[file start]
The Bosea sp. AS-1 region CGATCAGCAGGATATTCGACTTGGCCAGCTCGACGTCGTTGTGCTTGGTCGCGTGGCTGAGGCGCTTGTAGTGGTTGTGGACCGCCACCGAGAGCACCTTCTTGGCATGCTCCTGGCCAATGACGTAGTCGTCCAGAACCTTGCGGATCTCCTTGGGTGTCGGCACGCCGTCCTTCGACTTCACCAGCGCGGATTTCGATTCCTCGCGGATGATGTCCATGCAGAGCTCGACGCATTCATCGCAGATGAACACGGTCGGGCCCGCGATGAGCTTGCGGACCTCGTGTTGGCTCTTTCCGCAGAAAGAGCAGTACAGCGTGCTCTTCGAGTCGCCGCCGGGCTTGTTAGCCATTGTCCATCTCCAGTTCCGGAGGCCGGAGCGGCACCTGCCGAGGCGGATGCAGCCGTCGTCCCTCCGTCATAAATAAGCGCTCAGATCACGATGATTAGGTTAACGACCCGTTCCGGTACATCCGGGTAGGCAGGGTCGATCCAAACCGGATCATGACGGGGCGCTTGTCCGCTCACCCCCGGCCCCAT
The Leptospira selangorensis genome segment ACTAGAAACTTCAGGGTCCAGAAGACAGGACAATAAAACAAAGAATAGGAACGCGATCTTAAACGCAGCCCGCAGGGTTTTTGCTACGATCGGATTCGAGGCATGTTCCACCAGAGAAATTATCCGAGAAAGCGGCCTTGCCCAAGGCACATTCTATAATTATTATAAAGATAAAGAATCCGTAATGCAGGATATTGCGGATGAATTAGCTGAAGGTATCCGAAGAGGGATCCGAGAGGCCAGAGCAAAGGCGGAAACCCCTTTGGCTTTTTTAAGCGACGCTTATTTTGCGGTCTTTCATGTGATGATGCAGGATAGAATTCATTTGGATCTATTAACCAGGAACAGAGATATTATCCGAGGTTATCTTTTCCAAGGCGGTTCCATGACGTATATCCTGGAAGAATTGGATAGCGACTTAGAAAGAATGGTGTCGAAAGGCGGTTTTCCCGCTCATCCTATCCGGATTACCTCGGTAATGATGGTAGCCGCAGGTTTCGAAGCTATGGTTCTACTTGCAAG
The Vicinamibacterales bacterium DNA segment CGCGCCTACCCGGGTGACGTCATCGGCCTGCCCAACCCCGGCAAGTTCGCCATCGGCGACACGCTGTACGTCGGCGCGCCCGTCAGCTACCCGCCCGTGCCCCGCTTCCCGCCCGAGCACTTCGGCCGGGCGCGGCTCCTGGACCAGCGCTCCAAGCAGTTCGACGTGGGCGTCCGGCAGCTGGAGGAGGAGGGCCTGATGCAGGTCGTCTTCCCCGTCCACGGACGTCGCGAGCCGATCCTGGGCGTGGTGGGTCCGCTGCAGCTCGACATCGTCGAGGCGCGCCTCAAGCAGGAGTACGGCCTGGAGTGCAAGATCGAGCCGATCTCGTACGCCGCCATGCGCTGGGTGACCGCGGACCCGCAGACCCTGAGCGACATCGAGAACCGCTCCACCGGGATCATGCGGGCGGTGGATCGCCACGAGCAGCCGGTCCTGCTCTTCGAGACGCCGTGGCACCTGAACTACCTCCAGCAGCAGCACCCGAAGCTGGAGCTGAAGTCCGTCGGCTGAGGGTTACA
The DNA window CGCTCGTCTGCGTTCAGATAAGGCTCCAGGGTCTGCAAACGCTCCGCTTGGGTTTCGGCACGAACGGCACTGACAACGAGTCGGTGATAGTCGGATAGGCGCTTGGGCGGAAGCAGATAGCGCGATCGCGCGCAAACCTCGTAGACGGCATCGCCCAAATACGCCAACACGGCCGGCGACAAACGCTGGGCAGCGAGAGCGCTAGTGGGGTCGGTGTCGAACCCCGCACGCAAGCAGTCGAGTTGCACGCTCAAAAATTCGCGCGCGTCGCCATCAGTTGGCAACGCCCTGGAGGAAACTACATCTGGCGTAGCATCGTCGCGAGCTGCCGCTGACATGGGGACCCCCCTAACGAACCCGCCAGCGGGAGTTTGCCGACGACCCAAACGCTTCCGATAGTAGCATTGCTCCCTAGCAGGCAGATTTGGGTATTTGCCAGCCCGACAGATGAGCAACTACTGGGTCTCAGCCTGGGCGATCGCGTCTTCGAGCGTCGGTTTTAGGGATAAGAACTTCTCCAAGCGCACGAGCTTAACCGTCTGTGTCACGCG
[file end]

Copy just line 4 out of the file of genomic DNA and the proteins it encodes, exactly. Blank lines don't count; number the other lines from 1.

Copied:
The DNA window CGCTCGTCTGCGTTCAGATAAGGCTCCAGGGTCTGCAAACGCTCCGCTTGGGTTTCGGCACGAACGGCACTGACAACGAGTCGGTGATAGTCGGATAGGCGCTTGGGCGGAAGCAGATAGCGCGATCGCGCGCAAACCTCGTAGACGGCATCGCCCAAATACGCCAACACGGCCGGCGACAAACGCTGGGCAGCGAGAGCGCTAGTGGGGTCGGTGTCGAACCCCGCACGCAAGCAGTCGAGTTGCACGCTCAAAAATTCGCGCGCGTCGCCATCAGTTGGCAACGCCCTGGAGGAAACTACATCTGGCGTAGCATCGTCGCGAGCTGCCGCTGACATGGGGACCCCCCTAACGAACCCGCCAGCGGGAGTTTGCCGACGACCCAAACGCTTCCGATAGTAGCATTGCTCCCTAGCAGGCAGATTTGGGTATTTGCCAGCCCGACAGATGAGCAACTACTGGGTCTCAGCCTGGGCGATCGCGTCTTCGAGCGTCGGTTTTAGGGATAAGAACTTCTCCAAGCGCACGAGCTTAACCGTCTGTGTCACGCG